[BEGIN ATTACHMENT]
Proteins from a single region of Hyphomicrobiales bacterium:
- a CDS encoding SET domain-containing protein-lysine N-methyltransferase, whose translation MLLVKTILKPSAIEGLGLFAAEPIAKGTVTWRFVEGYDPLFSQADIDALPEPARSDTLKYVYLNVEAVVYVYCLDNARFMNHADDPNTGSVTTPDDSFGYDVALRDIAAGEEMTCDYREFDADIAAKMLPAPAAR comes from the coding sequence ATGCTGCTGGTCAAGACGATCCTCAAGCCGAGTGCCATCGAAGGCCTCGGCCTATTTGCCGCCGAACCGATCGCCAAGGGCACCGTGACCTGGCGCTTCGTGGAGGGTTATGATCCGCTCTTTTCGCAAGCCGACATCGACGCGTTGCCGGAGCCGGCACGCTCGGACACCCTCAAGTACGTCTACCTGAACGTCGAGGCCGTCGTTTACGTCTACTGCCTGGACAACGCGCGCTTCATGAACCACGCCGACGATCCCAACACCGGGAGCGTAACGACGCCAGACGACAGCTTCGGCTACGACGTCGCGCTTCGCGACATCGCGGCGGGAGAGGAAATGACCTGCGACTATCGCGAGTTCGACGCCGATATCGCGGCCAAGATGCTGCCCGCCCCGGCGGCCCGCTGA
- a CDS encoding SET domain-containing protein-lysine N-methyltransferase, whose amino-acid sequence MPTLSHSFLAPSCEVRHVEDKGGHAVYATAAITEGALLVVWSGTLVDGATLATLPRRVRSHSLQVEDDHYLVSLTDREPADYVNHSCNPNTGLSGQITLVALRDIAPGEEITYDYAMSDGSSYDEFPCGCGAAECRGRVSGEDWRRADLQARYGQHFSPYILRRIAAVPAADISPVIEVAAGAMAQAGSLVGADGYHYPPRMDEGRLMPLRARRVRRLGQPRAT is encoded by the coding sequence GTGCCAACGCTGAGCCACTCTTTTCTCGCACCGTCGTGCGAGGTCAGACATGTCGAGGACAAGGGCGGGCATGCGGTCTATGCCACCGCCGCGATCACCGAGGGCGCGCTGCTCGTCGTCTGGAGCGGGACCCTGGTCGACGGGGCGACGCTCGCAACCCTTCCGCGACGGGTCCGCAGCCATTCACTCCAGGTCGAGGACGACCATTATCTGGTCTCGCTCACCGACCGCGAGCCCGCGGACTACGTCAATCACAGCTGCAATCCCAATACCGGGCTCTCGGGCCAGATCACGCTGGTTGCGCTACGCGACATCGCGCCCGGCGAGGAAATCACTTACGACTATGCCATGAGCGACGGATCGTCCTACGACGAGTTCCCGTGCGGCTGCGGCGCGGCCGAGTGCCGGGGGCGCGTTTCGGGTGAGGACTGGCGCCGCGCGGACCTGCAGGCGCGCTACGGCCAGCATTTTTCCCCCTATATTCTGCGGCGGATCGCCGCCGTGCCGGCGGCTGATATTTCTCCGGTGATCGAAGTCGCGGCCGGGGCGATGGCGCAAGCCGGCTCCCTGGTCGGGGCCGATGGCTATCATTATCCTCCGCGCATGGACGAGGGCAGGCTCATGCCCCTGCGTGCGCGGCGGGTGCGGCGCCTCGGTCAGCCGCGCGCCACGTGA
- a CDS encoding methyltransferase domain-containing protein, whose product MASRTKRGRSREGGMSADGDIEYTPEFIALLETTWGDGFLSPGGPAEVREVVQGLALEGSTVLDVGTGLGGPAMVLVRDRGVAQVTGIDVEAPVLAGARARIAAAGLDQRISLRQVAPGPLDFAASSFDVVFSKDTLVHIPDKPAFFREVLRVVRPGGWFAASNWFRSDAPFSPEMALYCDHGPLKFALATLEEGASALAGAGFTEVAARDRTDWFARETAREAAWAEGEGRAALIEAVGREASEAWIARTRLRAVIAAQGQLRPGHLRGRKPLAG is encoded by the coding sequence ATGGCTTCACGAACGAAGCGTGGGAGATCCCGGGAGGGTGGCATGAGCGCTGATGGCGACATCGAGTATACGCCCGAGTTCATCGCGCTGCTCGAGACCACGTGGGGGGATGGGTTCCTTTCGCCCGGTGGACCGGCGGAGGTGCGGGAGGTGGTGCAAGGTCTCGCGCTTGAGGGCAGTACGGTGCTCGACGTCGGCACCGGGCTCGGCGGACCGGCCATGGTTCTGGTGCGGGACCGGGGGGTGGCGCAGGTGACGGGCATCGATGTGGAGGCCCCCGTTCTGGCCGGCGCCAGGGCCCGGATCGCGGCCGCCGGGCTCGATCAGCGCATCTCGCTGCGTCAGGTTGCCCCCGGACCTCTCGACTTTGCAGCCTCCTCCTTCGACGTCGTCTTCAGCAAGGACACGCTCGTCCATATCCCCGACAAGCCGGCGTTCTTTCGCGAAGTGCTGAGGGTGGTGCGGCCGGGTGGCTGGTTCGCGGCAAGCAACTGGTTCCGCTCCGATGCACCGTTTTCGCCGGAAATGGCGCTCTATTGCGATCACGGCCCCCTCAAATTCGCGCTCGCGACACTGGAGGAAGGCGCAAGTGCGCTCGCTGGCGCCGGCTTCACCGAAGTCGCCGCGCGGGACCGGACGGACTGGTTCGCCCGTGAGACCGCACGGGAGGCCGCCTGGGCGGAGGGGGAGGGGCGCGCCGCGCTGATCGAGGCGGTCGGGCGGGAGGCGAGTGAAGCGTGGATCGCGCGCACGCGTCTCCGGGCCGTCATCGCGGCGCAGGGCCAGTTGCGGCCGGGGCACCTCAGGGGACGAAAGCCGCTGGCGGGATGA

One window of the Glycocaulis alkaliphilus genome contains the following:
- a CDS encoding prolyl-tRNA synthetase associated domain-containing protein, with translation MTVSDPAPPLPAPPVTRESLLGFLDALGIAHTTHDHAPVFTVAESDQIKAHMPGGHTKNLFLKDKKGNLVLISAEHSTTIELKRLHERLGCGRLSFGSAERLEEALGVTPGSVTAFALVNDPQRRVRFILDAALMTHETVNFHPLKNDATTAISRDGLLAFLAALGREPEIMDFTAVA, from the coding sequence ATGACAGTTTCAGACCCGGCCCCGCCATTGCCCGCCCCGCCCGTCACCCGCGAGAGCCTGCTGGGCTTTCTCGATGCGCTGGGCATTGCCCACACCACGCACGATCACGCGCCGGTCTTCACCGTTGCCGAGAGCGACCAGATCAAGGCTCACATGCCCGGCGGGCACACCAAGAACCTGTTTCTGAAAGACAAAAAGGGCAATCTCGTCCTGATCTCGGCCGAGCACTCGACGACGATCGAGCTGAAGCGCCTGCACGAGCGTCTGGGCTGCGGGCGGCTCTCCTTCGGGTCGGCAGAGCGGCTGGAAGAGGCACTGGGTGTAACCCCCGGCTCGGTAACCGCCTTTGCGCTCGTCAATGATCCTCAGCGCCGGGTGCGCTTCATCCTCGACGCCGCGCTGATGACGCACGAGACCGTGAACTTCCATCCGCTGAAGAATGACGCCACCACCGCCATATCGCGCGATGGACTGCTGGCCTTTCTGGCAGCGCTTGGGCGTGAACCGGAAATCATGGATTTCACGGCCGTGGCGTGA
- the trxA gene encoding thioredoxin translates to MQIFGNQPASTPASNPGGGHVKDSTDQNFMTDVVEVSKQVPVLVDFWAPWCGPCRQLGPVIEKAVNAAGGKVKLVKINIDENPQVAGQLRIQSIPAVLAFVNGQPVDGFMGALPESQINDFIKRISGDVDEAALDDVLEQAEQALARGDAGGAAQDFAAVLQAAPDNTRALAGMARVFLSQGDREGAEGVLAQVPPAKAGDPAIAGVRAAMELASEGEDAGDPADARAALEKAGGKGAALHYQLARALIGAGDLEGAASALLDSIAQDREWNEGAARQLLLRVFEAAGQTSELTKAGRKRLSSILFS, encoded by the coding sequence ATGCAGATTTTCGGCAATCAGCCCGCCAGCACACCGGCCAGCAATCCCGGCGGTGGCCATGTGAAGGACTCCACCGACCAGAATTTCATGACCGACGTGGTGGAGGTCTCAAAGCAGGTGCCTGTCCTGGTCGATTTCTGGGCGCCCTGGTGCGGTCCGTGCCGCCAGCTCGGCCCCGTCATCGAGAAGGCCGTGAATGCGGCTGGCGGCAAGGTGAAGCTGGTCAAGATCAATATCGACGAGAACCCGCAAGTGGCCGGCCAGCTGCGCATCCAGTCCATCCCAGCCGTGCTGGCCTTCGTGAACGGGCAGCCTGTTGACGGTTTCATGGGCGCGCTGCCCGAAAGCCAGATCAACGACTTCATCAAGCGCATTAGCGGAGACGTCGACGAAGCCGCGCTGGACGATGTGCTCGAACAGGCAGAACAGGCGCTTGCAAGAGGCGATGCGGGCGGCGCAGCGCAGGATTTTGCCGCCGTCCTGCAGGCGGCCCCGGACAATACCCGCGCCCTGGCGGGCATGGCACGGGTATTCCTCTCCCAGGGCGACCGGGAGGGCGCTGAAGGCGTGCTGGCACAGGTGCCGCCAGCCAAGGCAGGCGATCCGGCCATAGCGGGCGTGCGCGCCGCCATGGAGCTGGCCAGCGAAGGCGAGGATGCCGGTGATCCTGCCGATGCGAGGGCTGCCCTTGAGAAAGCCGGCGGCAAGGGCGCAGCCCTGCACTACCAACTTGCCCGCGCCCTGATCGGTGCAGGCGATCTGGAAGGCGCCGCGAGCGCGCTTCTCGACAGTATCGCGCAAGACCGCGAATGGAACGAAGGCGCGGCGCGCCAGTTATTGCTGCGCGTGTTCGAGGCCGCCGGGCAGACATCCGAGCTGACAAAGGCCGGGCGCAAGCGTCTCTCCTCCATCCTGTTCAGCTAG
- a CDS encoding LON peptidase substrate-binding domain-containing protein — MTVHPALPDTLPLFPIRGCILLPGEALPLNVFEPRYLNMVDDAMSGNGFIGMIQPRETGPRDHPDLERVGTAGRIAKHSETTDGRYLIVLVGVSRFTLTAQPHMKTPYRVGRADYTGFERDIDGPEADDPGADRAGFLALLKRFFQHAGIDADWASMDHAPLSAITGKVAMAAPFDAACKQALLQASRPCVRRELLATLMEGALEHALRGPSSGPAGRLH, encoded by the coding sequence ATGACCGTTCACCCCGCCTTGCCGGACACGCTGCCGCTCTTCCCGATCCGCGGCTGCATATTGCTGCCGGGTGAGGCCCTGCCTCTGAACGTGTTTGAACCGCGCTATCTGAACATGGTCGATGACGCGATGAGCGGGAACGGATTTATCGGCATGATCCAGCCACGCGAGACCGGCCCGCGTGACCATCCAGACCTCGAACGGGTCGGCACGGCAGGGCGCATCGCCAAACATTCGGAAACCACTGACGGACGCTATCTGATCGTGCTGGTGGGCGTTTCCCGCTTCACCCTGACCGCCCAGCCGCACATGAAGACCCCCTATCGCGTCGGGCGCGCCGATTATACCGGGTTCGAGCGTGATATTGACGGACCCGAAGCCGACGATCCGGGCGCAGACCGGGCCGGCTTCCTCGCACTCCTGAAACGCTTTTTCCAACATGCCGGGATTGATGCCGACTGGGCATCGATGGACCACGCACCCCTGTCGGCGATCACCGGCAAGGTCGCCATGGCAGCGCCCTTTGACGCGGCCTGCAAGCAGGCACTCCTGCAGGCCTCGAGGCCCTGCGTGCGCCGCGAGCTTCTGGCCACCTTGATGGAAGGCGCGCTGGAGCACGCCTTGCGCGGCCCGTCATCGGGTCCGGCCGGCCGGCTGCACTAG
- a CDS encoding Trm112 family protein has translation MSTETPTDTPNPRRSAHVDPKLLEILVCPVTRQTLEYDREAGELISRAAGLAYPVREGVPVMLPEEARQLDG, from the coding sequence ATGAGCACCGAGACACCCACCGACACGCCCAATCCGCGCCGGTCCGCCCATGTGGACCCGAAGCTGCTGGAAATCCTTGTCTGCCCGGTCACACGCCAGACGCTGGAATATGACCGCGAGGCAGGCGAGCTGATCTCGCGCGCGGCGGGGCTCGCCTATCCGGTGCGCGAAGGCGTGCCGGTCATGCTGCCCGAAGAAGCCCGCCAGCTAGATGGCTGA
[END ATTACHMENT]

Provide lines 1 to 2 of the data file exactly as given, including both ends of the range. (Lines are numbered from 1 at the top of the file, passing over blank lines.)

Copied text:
Proteins from a single region of Hyphomicrobiales bacterium:
- a CDS encoding SET domain-containing protein-lysine N-methyltransferase, whose translation MLLVKTILKPSAIEGLGLFAAEPIAKGTVTWRFVEGYDPLFSQADIDALPEPARSDTLKYVYLNVEAVVYVYCLDNARFMNHADDPNTGSVTTPDDSFGYDVALRDIAAGEEMTCDYREFDADIAAKMLPAPAAR comes from the coding sequence ATGCTGCTGGTCAAGACGATCCTCAAGCCGAGTGCCATCGAAGGCCTCGGCCTATTTGCCGCCGAACCGATCGCCAAGGGCACCGTGACCTGGCGCTTCGTGGAGGGTTATGATCCGCTCTTTTCGCAAGCCGACATCGACGCGTTGCCGGAGCCGGCACGCTCGGACACCCTCAAGTACGTCTACCTGAACGTCGAGGCCGTCGTTTACGTCTACTGCCTGGACAACGCGCGCTTCATGAACCACGCCGACGATCCCAACACCGGGAGCGTAACGACGCCAGACGACAGCTTCGGCTACGACGTCGCGCTTCGCGACATCGCGGCGGGAGAGGAAATGACCTGCGACTATCGCGAGTTCGACGCCGATATCGCGGCCAAGATGCTGCCCGCCCCGGCGGCCCGCTGA